A FATHER claimed his son had tried to kill him, just 24 hours before he was blasted to death with a shotgun, a court heard.
Robert Seddon, 68, survived after his son Stephen allegedly drove a car into a canal with his parents aboard, in a fake road crash designed to kill them and benefit from £230,000 in their will.
The retired British Airways worker confided in his GP he now believed the canal “accident” four months earlier had been a deliberate attempt to kill him, Manchester Crown Court heard.
The next day, Stephen Seddon, described as an “ungrateful son” with an “insatiable thirst” for his father’s cash, is alleged to have gone to the family home in Sale, Greater Manchester, and shot both his parents at close range with a sawn-off shotgun, it is alleged.
Seddon, a 46-year-old father-of-three from Benevente Street, Seaham, denies two counts of murder on July 4 last year, and two counts of attempted murder over the canal incident on March 20.
The day before Mr Seddon and his wife Patricia, 65, were shot dead he had an appointment with his GP, the court heard.
Peter Wright, prosecuting, told the court: “He had previously expressed a view the canal incident was an accident.
By this time, he was expressing his concerns to his GP that his son had tried to kill himself and his wife when his son drove into the canal.”
The day after Mr Seddon’s GP appointment, his son left his wife, Nicola Stockton, and children at a caravan park in Fleetwood, Lancashire.
Seddon went back to Seaham in his VW Passat to sign on. While there, he swapped his car for a BMW borrowed from his brother-in-law, Robert Stockton Junior.
During the day, Seddon’s mobile made two telephone calls to a man named Brian Jopper, from Darlington, the court heard.
Jopper is a man with criminal convictions for serious offences, Mr Wright said, including involving guns.
The BMW was traced by police Automatic Number Plate Recognition systems on various CCTV cameras, travelling across country.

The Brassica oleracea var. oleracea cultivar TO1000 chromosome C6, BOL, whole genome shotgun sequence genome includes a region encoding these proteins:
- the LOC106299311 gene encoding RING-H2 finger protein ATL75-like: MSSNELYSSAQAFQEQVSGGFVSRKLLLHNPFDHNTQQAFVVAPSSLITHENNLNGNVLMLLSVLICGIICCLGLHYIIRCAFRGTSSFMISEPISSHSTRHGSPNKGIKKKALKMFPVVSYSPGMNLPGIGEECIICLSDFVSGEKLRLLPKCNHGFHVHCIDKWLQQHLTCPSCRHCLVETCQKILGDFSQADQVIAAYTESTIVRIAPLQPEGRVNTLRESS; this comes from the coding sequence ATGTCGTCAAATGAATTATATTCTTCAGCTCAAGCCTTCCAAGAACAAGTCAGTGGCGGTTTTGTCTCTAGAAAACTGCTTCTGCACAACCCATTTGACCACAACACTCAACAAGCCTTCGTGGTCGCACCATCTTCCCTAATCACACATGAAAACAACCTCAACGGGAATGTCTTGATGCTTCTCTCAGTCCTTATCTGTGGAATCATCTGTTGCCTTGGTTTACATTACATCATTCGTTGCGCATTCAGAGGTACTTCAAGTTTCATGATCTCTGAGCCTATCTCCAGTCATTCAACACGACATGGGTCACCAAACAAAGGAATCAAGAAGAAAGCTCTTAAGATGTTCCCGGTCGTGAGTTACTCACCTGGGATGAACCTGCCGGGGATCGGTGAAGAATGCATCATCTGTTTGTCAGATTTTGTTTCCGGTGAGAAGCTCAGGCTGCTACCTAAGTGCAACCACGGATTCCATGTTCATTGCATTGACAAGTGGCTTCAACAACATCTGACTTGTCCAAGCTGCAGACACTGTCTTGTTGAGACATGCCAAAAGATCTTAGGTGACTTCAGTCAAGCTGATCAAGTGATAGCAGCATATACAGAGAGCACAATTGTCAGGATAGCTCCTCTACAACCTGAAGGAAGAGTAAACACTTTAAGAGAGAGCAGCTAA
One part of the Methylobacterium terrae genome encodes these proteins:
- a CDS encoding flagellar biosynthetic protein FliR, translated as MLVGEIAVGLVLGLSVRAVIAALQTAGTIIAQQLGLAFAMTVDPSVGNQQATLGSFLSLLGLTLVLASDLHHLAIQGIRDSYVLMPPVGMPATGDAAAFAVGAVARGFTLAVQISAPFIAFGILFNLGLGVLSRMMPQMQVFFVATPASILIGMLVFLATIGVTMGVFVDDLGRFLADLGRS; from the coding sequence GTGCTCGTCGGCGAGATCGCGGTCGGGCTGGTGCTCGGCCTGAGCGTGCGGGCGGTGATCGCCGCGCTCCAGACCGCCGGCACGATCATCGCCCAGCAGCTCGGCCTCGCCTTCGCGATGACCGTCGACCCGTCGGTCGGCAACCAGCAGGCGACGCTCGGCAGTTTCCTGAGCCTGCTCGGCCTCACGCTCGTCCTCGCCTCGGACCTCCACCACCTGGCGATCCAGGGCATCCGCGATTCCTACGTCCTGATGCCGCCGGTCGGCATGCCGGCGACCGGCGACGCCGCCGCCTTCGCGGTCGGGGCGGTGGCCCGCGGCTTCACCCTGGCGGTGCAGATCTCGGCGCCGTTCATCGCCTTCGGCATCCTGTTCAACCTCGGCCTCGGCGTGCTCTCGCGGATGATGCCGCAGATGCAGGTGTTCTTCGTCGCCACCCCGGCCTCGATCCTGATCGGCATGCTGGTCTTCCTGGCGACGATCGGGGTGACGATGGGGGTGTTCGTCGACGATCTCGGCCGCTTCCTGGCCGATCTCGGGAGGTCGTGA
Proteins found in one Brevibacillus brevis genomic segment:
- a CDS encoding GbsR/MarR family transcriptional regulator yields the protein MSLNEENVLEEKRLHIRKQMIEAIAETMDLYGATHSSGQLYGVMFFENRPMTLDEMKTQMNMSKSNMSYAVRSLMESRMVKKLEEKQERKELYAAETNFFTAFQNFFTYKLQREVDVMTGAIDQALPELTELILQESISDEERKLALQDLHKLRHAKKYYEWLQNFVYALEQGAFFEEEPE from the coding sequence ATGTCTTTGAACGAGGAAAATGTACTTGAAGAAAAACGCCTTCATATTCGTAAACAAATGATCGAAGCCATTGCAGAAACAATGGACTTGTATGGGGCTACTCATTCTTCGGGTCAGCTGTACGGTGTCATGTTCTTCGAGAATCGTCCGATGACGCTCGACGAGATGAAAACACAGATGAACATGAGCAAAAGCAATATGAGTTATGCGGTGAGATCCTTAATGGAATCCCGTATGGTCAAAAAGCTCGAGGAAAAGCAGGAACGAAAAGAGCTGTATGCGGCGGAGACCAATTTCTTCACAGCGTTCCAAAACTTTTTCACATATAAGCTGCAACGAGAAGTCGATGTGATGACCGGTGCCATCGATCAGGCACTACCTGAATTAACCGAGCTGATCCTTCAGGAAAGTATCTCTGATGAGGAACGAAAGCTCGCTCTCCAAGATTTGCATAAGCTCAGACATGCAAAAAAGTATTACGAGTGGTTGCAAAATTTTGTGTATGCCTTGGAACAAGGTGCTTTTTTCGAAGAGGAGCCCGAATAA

At 1.33pm, it was seen close to his parents’ home, and 26 minutes later on the same route back – after Seddon had shot his parents dead, it is claimed.
The retired couple were creatures of habit and neighbours noticed something was out of place the next day.
Their daughter, Lesley, died, aged 40, and they looked after her son, Daniel, 17, who had learning difficulties.
He had been with respite carers to give his grandparents a break, and was returned home on July 6, but could get no answer.
Police broke down the door to find both victims had been blasted at close range with a sawn-off shotgun.
Patricia Seddon, 65, had been shot in the left temple in the hallway. Mr Seddon was on the sofa with the gun and a blast injury to his neck.
Police found the shotgun in Mr Seddon’s lap with his right hand resting on the weapon.
But this could not have been a murder-suicide as the killer wanted police to believe, the jury heard.
“The ballistic evidence in this case is entirely inconsistent with that having taken place,” Mr Wright said.
“It’s simply not possible for Mr Seddon to have shot himself in the position in which he was in, in the location the wound was found and from a distance from one and a half metres.
“His arms were not long enough and the recoil would not leave the weapon resting in his lap.”
The weapon was found to have been stolen in a “professional burglary” in the Crook area of County Durham, on New Year’s Eve 2011, and sawn off.
* The hearing continues.